17. Wendy Loh says:

    Thanks for writing this amazing article, Sharon. To be honest, rescuing animals has become a fad. This noble initiative has been downgraded to being a feel good phenomenon, which is very sad. If we think about it, an animal be it a dog, cat or a rabbit is viewed by many as a plaything and not a life form. And yes, dumping is a crime! This happens because everyone wants to be seen as a "hero" – rescuing a dog from a puppy mill but no one wants to do the work of nursing, nurturing and caring for the dog thereafter. Is this sheer ignorance? If we choose not to physically care for the rescued dog, then at the very least sponsor food, money or pay for the vet bills. If there is a will, there is always a way. It is just a matter of priority, really.

  18. Cherry davis says:

    Why would any one beat an inocent animal

  19. Storm says:

    I’m from NYC and there’s a large number of rescues that add to the over population problem because they don’t follow up regarding spay and neuter even though it’s in their contract. A “rescue” i used to volunteer with would get in tons of puppies from out of state. People would fill out an application the same day, sometimes references were checked but mostly not. The new adopter would go get the dog from a truck or petco and never to be seen or heard from them again. After a while i called them out on it and they said they didn’t have time to follow up on all the dogs because their too busy saving hundreds of lives. Whats more surprising is that there not the only rescue like this! after a number of years i stopped volunteering because it made me sick. So while their bringing in 10 pit puppies from out of state a month and a bunch of other breed pups how many actually get neutered, end up in the wrong hands or become breeders to continue to clog the system. It’s disgusting…These are the same groups that get tons of money from Maddies fund and other the mayors Alliance because their so called “numbers” are high.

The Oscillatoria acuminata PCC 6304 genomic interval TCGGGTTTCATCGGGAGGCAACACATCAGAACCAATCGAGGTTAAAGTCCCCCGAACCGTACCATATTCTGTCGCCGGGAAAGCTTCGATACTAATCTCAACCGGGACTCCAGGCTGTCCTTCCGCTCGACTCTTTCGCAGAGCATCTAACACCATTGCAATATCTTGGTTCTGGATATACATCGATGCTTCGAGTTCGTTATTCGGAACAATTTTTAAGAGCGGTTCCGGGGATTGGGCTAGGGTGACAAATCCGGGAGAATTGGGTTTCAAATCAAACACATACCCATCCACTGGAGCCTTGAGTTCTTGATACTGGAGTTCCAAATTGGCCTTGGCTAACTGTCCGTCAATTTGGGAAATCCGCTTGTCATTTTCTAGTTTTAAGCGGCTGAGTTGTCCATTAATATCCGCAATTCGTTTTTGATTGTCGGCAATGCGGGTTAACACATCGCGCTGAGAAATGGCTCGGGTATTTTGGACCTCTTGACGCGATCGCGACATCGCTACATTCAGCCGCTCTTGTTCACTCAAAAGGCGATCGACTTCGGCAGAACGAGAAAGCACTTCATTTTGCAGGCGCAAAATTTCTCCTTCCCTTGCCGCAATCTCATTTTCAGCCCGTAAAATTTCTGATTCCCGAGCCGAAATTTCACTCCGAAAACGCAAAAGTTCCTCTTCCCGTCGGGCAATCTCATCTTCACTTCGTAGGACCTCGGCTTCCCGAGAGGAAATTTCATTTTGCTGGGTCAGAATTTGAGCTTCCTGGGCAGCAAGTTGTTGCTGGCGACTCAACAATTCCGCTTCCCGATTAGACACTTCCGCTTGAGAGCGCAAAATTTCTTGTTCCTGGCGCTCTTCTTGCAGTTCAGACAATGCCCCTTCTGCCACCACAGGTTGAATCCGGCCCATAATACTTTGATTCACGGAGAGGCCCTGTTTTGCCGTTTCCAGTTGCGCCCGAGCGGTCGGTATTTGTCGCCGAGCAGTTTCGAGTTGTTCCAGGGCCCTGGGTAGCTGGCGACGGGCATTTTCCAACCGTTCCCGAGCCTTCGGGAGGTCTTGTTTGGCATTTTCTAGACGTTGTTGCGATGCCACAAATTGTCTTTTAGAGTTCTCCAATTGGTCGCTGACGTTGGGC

20. Royal Canin says:

    I am amazed reading your article, Thumbs up for tuning our mind and enlightening us on the topic of animal rescue. I hope that everyone follows the points mention above.